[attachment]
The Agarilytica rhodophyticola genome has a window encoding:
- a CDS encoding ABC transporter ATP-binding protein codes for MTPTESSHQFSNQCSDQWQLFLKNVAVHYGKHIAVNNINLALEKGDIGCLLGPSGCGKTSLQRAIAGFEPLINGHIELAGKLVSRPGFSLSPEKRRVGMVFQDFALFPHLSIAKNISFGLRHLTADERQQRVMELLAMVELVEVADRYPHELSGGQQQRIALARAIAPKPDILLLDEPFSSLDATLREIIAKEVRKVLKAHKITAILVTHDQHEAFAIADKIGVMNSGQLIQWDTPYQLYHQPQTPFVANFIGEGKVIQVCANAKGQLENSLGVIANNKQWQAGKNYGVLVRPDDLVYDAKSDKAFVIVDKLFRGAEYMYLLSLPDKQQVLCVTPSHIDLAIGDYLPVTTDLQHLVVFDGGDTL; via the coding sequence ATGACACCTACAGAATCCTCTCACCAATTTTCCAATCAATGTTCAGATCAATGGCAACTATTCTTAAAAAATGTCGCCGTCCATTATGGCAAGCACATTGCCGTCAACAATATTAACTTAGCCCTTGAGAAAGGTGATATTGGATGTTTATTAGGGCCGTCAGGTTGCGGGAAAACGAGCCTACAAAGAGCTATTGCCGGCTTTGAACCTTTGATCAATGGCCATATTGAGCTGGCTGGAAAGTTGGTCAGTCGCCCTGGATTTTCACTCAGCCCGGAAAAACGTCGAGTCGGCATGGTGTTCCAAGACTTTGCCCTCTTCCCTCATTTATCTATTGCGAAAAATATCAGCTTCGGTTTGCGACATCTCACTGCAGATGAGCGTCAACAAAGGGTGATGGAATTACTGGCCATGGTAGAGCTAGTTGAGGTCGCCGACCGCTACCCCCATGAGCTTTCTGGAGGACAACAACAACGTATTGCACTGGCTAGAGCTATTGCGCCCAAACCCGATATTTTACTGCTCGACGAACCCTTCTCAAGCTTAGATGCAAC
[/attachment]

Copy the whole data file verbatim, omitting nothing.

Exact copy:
The Agarilytica rhodophyticola genome has a window encoding:
- a CDS encoding ABC transporter ATP-binding protein codes for MTPTESSHQFSNQCSDQWQLFLKNVAVHYGKHIAVNNINLALEKGDIGCLLGPSGCGKTSLQRAIAGFEPLINGHIELAGKLVSRPGFSLSPEKRRVGMVFQDFALFPHLSIAKNISFGLRHLTADERQQRVMELLAMVELVEVADRYPHELSGGQQQRIALARAIAPKPDILLLDEPFSSLDATLREIIAKEVRKVLKAHKITAILVTHDQHEAFAIADKIGVMNSGQLIQWDTPYQLYHQPQTPFVANFIGEGKVIQVCANAKGQLENSLGVIANNKQWQAGKNYGVLVRPDDLVYDAKSDKAFVIVDKLFRGAEYMYLLSLPDKQQVLCVTPSHIDLAIGDYLPVTTDLQHLVVFDGGDTL; via the coding sequence ATGACACCTACAGAATCCTCTCACCAATTTTCCAATCAATGTTCAGATCAATGGCAACTATTCTTAAAAAATGTCGCCGTCCATTATGGCAAGCACATTGCCGTCAACAATATTAACTTAGCCCTTGAGAAAGGTGATATTGGATGTTTATTAGGGCCGTCAGGTTGCGGGAAAACGAGCCTACAAAGAGCTATTGCCGGCTTTGAACCTTTGATCAATGGCCATATTGAGCTGGCTGGAAAGTTGGTCAGTCGCCCTGGATTTTCACTCAGCCCGGAAAAACGTCGAGTCGGCATGGTGTTCCAAGACTTTGCCCTCTTCCCTCATTTATCTATTGCGAAAAATATCAGCTTCGGTTTGCGACATCTCACTGCAGATGAGCGTCAACAAAGGGTGATGGAATTACTGGCCATGGTAGAGCTAGTTGAGGTCGCCGACCGCTACCCCCATGAGCTTTCTGGAGGACAACAACAACGTATTGCACTGGCTAGAGCTATTGCGCCCAAACCCGATATTTTACTGCTCGACGAACCCTTCTCAAGCTTAGATGCAAC